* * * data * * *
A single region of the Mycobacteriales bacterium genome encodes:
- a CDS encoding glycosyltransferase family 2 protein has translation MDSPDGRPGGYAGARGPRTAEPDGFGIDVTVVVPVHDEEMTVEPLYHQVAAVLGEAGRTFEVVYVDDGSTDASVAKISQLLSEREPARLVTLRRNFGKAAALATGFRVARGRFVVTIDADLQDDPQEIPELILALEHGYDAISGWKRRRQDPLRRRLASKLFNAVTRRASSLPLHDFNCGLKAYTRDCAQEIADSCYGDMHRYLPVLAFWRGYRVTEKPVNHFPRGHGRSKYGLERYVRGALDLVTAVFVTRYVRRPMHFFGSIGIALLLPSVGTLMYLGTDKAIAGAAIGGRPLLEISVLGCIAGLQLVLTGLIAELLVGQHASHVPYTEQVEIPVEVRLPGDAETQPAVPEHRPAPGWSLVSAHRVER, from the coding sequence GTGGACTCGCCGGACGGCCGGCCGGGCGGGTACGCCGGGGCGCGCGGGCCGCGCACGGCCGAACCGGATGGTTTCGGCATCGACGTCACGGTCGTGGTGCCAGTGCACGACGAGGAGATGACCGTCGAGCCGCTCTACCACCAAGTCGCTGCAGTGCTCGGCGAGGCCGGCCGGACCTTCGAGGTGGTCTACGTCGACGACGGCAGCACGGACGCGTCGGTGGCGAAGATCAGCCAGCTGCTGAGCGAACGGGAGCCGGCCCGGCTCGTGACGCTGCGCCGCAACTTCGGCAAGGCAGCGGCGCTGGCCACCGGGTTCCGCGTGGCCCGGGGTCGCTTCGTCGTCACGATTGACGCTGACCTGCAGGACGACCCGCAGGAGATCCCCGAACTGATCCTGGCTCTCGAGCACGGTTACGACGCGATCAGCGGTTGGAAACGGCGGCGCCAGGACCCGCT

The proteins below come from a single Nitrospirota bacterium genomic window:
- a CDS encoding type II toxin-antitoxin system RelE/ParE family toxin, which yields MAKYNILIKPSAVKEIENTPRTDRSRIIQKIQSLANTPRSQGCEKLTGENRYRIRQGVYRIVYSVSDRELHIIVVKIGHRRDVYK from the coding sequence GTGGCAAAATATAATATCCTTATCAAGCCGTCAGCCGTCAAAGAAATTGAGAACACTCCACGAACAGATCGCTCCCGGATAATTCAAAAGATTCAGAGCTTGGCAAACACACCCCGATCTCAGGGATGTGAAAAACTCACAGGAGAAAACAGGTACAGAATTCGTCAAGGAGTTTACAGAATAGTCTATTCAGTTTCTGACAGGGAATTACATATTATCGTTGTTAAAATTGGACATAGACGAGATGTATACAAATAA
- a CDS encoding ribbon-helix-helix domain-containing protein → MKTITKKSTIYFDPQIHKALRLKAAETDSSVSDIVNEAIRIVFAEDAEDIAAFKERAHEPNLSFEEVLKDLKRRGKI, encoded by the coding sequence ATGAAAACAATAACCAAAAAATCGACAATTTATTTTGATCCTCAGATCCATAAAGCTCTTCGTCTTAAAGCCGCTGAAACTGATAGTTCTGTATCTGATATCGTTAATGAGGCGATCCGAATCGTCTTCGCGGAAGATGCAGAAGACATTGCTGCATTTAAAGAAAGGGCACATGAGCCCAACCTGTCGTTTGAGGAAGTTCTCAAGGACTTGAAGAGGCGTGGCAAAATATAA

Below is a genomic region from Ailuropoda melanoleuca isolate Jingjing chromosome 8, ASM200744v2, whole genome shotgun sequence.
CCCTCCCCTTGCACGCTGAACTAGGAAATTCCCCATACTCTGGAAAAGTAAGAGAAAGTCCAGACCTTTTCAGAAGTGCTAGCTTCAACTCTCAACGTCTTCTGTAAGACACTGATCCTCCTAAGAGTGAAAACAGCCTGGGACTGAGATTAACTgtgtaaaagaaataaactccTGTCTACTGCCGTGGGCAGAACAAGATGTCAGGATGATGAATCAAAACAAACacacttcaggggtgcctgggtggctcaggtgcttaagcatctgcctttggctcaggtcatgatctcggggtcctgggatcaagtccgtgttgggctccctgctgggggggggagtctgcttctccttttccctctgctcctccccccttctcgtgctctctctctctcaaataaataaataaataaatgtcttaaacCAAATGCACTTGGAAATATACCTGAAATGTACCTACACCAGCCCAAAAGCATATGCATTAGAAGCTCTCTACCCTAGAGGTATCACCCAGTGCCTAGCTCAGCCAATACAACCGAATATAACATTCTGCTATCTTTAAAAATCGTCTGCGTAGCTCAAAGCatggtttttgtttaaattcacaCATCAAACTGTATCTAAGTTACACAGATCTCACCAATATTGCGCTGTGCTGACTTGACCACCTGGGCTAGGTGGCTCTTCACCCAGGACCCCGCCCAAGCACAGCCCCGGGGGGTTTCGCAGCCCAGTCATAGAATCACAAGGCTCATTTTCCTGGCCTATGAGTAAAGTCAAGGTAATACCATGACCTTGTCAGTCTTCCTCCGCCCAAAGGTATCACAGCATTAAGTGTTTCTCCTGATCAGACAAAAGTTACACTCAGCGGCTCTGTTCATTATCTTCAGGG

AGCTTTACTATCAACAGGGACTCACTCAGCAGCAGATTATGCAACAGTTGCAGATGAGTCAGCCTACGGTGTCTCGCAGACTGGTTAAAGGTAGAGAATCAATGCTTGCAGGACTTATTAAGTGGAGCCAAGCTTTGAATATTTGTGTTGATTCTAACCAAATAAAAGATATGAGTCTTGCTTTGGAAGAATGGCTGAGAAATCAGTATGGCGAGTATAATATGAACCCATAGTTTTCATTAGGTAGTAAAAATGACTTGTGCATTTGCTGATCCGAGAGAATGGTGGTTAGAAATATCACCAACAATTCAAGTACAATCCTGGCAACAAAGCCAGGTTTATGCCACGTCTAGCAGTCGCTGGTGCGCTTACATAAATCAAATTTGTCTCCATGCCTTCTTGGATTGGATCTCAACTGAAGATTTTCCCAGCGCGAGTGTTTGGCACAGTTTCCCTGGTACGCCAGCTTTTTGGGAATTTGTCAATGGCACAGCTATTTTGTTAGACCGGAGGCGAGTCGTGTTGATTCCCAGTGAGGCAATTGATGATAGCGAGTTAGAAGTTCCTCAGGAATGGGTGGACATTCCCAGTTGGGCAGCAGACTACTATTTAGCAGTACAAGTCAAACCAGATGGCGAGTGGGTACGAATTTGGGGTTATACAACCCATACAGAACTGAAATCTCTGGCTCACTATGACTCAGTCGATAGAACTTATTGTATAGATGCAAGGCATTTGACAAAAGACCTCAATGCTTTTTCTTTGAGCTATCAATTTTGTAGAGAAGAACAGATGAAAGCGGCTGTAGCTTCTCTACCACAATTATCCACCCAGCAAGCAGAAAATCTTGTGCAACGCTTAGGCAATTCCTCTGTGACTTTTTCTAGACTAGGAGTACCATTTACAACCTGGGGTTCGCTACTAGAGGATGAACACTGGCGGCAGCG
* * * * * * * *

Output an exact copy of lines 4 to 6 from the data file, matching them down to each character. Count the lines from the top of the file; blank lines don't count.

- a CDS encoding type II toxin-antitoxin system RelE/ParE family toxin, which yields MAKYNILIKPSAVKEIENTPRTDRSRIIQKIQSLANTPRSQGCEKLTGENRYRIRQGVYRIVYSVSDRELHIIVVKIGHRRDVYK from the coding sequence GTGGCAAAATATAATATCCTTATCAAGCCGTCAGCCGTCAAAGAAATTGAGAACACTCCACGAACAGATCGCTCCCGGATAATTCAAAAGATTCAGAGCTTGGCAAACACACCCCGATCTCAGGGATGTGAAAAACTCACAGGAGAAAACAGGTACAGAATTCGTCAAGGAGTTTACAGAATAGTCTATTCAGTTTCTGACAGGGAATTACATATTATCGTTGTTAAAATTGGACATAGACGAGATGTATACAAATAA
- a CDS encoding ribbon-helix-helix domain-containing protein → MKTITKKSTIYFDPQIHKALRLKAAETDSSVSDIVNEAIRIVFAEDAEDIAAFKERAHEPNLSFEEVLKDLKRRGKI, encoded by the coding sequence ATGAAAACAATAACCAAAAAATCGACAATTTATTTTGATCCTCAGATCCATAAAGCTCTTCGTCTTAAAGCCGCTGAAACTGATAGTTCTGTATCTGATATCGTTAATGAGGCGATCCGAATCGTCTTCGCGGAAGATGCAGAAGACATTGCTGCATTTAAAGAAAGGGCACATGAGCCCAACCTGTCGTTTGAGGAAGTTCTCAAGGACTTGAAGAGGCGTGGCAAAATATAA

Below is a genomic region from Ailuropoda melanoleuca isolate Jingjing chromosome 8, ASM200744v2, whole genome shotgun sequence.